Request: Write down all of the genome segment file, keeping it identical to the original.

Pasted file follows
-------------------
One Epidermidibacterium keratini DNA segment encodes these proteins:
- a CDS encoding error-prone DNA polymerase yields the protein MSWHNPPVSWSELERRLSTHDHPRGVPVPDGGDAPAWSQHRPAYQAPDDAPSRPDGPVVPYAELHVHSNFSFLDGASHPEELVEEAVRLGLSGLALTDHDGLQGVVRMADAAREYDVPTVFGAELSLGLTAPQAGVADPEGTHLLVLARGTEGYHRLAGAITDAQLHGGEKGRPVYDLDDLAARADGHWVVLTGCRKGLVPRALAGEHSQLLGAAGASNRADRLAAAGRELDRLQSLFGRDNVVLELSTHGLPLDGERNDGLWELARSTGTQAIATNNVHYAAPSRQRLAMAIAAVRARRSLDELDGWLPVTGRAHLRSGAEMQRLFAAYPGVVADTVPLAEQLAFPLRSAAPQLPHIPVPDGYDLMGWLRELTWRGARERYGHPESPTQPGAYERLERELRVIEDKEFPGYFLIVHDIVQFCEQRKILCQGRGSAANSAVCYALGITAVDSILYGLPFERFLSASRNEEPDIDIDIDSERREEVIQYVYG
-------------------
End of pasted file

One Epidermidibacterium keratini DNA segment encodes these proteins:
- a CDS encoding error-prone DNA polymerase yields the protein MSWHNPPVSWSELERRLSTHDHPRGVPVPDGGDAPAWSQHRPAYQAPDDAPSRPDGPVVPYAELHVHSNFSFLDGASHPEELVEEAVRLGLSGLALTDHDGLQGVVRMADAAREYDVPTVFGAELSLGLTAPQAGVADPEGTHLLVLARGTEGYHRLAGAITDAQLHGGEKGRPVYDLDDLAARADGHWVVLTGCRKGLVPRALAGEHSQLLGAAGASNRADRLAAAGRELDRLQSLFGRDNVVLELSTHGLPLDGERNDGLWELARSTGTQAIATNNVHYAAPSRQRLAMAIAAVRARRSLDELDGWLPVTGRAHLRSGAEMQRLFAAYPGVVADTVPLAEQLAFPLRSAAPQLPHIPVPDGYDLMGWLRELTWRGARERYGHPESPTQPGAYERLERELRVIEDKEFPGYFLIVHDIVQFCEQRKILCQGRGSAANSAVCYALGITAVDSILYGLPFERFLSASRNEEPDIDIDIDSERREEVIQYVYG